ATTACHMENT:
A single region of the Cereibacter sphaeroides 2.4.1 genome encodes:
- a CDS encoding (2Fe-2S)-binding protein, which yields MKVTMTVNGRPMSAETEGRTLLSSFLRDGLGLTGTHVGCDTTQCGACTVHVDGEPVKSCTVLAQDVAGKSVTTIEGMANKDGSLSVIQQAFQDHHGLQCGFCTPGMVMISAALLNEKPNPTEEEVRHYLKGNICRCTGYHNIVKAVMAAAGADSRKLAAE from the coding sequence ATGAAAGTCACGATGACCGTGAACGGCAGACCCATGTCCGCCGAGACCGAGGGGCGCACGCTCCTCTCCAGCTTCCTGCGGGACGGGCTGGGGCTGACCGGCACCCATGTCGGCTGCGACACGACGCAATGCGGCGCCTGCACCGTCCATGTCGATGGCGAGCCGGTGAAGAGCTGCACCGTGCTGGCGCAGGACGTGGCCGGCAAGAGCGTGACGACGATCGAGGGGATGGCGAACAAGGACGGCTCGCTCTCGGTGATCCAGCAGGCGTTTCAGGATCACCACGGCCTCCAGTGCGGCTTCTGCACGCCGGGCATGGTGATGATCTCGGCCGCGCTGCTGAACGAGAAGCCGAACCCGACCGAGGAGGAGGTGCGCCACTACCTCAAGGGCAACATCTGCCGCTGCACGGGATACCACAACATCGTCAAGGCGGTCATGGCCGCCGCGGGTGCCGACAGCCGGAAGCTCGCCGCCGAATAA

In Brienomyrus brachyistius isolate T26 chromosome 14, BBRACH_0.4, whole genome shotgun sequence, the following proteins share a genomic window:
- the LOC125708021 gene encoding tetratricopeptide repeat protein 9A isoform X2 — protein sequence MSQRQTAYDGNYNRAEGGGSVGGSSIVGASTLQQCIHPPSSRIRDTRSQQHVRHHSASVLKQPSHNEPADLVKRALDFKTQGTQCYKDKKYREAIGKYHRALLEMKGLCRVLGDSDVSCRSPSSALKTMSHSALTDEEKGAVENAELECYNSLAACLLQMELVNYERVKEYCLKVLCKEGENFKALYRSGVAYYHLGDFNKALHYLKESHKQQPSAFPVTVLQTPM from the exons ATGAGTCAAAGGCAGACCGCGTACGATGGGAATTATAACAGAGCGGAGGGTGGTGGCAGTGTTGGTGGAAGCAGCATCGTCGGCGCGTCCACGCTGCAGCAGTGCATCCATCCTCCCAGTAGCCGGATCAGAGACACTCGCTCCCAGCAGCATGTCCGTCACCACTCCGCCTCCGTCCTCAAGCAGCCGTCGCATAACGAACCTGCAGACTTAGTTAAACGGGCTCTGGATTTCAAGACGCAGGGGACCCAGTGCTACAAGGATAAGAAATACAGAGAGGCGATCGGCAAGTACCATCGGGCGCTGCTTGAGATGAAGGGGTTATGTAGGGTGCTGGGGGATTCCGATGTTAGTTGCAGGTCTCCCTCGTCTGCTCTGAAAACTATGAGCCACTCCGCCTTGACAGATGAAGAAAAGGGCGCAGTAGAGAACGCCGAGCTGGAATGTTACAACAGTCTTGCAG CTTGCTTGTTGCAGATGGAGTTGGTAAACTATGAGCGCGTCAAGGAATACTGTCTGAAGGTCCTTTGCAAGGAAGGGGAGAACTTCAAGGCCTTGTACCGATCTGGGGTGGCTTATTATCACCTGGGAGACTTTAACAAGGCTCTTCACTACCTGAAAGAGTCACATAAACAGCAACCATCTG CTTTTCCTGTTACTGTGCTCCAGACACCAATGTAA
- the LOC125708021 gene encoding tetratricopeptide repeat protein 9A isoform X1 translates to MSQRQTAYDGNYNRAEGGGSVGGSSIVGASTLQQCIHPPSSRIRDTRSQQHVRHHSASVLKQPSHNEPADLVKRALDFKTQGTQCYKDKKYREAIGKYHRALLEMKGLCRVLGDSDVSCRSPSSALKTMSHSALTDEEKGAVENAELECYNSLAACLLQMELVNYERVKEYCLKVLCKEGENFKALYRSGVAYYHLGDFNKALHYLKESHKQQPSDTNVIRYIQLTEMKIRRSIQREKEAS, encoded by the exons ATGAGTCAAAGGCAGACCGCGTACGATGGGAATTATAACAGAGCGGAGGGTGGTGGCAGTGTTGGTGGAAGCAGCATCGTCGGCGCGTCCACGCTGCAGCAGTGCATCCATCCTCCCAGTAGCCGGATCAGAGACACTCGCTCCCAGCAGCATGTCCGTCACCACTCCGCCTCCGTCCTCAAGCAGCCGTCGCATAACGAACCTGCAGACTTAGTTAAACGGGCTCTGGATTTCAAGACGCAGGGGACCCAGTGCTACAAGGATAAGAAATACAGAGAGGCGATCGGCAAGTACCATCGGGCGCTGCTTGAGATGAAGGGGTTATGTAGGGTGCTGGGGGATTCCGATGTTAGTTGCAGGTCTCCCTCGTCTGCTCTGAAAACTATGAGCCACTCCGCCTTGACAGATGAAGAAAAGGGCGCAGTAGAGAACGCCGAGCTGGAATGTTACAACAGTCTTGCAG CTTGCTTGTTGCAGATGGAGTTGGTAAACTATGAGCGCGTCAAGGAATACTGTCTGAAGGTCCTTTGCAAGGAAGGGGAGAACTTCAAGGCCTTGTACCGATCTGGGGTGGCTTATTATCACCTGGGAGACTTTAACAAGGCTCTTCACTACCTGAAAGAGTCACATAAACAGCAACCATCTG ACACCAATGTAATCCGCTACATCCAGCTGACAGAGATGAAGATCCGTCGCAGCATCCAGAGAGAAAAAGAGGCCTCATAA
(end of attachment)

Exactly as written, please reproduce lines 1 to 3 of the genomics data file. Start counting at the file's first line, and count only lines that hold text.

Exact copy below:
A single region of the Cereibacter sphaeroides 2.4.1 genome encodes:
- a CDS encoding (2Fe-2S)-binding protein, which yields MKVTMTVNGRPMSAETEGRTLLSSFLRDGLGLTGTHVGCDTTQCGACTVHVDGEPVKSCTVLAQDVAGKSVTTIEGMANKDGSLSVIQQAFQDHHGLQCGFCTPGMVMISAALLNEKPNPTEEEVRHYLKGNICRCTGYHNIVKAVMAAAGADSRKLAAE from the coding sequence ATGAAAGTCACGATGACCGTGAACGGCAGACCCATGTCCGCCGAGACCGAGGGGCGCACGCTCCTCTCCAGCTTCCTGCGGGACGGGCTGGGGCTGACCGGCACCCATGTCGGCTGCGACACGACGCAATGCGGCGCCTGCACCGTCCATGTCGATGGCGAGCCGGTGAAGAGCTGCACCGTGCTGGCGCAGGACGTGGCCGGCAAGAGCGTGACGACGATCGAGGGGATGGCGAACAAGGACGGCTCGCTCTCGGTGATCCAGCAGGCGTTTCAGGATCACCACGGCCTCCAGTGCGGCTTCTGCACGCCGGGCATGGTGATGATCTCGGCCGCGCTGCTGAACGAGAAGCCGAACCCGACCGAGGAGGAGGTGCGCCACTACCTCAAGGGCAACATCTGCCGCTGCACGGGATACCACAACATCGTCAAGGCGGTCATGGCCGCCGCGGGTGCCGACAGCCGGAAGCTCGCCGCCGAATAA

In Brienomyrus brachyistius isolate T26 chromosome 14, BBRACH_0.4, whole genome shotgun sequence, the following proteins share a genomic window: